- The Washington Times - Friday, January 28, 2000

The 17-year boom

President Clinton was sure to take credit Thursday night for what is about to become the longest peacetime economic expansion in U.S. history, writes Lawrence B. Lindsey, a former governor of the Federal Reserve, a resident scholar at the American Enterprise Institute and an adviser to the presidential campaign of Texas Gov. George W. Bush.
"But when historians look back, they will date the current expansion from 1982 not 1991, when the last, brief recession ended, and certainly not 1993, when Mr. Clinton took office," Mr. Lindsey said in an opinion piece in the Wall Street Journal.
"It was in late 1982 that a sea change occurred in the American economy. True, this 17-year expansion was briefly interrupted by two successive quarters of economic contraction in 1990-91, the shortest period that meets the definition of recession.
"But in terms of economic performance, government policy and effect on the thinking of professional economists, the 1980s and 1990s form a continuous era radically different from what preceded it. How this expansion ends will no doubt shape economic performance, policy and philosophy in the new century."

Reagan and Clinton

"On the day that George Bush was elected president in 1988, I sat with Ronald Reagan upstairs in the White House, gazing out across the exquisite geometry of the Mall," biographer Edmund Morris recalls.
"He did not seem disturbed by the ebb of power. 'This can be a lonely place, you know,' he said, sipping a cup of decaf. 'You feel so insulated here.'
"The tranquility of his voice belied his words. Never was there a president more content to be alone (as long as he could sense the nearby hovering of his wife), more certain of the rightness of his executive record, more sure that history would judge him well," Mr. Morris said in an op-ed piece in the New York Times.
"Mr. Clinton, apparently, lacks this majestic self-certainty for good or ill, a prerequisite of all true leaders. Hence, his reported late-night need to schmooze with friends and former aides by telephone, an instrument Mr. Reagan disliked. Hence, [Mr. Clinton's] insatiable desire to 'grip and grin.' I'm surprised he never tried to beat Theodore Roosevelt's White House record of 8,150 handshakes in a single day."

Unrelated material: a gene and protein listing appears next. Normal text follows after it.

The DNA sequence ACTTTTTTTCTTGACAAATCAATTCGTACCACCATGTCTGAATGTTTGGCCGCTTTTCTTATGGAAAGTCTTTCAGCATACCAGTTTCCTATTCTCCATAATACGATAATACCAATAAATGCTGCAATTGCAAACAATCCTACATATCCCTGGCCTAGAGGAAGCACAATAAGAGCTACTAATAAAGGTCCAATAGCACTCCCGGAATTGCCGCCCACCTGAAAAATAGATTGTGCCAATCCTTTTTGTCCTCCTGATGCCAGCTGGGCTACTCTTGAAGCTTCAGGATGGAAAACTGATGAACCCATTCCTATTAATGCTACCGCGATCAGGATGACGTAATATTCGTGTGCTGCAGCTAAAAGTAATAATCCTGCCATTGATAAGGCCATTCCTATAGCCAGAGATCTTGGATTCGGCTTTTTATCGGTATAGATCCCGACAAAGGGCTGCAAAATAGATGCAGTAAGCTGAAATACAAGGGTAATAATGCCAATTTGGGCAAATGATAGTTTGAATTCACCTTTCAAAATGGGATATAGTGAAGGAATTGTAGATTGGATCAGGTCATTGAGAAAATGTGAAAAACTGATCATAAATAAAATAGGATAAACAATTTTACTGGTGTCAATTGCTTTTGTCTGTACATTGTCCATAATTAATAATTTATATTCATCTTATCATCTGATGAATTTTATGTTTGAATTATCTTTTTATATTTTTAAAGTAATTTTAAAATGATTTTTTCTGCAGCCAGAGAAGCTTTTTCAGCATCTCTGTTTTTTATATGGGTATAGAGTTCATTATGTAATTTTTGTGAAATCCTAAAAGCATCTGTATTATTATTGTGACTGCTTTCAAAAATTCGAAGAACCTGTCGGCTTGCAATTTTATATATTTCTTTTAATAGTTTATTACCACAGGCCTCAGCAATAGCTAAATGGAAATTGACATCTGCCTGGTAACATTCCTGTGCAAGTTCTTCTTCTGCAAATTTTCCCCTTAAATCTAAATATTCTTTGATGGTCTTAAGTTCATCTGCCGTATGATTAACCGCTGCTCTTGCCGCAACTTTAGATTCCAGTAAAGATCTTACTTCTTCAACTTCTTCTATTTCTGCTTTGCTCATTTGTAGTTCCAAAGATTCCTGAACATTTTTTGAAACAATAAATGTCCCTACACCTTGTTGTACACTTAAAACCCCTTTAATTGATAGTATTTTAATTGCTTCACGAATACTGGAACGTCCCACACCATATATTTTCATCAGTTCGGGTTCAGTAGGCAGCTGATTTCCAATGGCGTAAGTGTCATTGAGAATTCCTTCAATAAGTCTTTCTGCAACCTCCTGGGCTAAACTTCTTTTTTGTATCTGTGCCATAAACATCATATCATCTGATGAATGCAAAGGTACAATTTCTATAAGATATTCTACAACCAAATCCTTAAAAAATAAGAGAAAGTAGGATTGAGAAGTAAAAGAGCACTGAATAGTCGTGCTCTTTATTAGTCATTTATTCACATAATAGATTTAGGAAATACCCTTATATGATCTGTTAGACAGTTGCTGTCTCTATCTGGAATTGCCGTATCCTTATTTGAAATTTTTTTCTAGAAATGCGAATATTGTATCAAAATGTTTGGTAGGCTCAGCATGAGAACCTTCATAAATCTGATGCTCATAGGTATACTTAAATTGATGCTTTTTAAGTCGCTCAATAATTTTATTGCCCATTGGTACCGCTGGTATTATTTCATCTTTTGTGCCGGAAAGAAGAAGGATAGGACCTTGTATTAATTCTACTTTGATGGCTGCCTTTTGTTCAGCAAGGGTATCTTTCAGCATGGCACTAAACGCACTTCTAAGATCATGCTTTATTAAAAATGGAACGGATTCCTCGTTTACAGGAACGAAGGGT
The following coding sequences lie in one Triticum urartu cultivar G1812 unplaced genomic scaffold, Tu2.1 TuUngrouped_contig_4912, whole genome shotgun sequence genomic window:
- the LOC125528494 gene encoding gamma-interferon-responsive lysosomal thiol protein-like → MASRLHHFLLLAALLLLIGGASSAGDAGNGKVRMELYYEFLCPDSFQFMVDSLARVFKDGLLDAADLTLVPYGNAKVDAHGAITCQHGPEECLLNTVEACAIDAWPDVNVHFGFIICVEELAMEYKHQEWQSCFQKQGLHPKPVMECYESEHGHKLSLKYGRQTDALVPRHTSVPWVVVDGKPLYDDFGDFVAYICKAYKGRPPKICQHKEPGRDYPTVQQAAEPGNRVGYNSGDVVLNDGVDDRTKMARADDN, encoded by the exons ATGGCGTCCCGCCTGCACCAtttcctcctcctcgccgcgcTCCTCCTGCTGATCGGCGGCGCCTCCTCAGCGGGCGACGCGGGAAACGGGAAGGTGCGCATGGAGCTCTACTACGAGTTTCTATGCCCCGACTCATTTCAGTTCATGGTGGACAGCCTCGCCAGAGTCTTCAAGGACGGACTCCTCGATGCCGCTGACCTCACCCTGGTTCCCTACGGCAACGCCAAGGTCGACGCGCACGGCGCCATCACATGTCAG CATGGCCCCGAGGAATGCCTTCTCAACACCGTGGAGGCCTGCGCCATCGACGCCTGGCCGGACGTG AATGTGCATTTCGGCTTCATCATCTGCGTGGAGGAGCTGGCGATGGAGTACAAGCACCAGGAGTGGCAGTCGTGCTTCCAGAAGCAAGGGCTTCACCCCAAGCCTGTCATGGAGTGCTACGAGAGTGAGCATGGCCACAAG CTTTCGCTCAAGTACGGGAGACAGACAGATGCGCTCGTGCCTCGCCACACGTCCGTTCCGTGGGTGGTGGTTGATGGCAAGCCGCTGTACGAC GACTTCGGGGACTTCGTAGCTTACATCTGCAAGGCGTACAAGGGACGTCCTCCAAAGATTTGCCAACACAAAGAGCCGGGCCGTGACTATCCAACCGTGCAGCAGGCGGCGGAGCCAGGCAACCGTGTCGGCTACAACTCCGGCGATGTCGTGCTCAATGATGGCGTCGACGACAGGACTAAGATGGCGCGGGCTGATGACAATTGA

Mr. Morris, writing before last night's State of the Union address, said that whatever Mr. Clinton should propose, "such designs usually redound to the honor of the next man. Look how George Bush was celebrated for the fall of the Berlin Wall, and how Mr. Clinton himself has profited from 12 years of Republican economic reforms."

Clinton's fate

"Mr. Clinton should realize that, in all likelihood, his presidency won't even occupy much attention among historians a few years hence," writes Paul Kennedy, a professor of history at Yale.
"While there are plenty of biographies of 19th century capitalists such as J.P. Morgan and John D. Rockefeller still coming out, who these days writes about Rutherford B. Hayes or Grover Cleveland? The presidents presiding over our peaceful, placid times are likely to get as short shrift as did those who oversaw the Gilded Age," Mr. Kennedy said in an opinion piece in the Wall Street Journal.

Osborne's candidacy

Tom Osborne, who coached the University of Nebraska to three national football championships, announced Thursday he is running for Congress.
Mr. Osborne, a Republican, ended weeks of speculation with his announcement in his hometown at Hastings College, where he excelled as a three-sport star.
Mr. Osborne said he started contemplating a campaign when Republican Rep. Bill Barrett announced in October that he was retiring at the end of his fifth term. Republicans hold a 222-211 majority over Democrats in the House.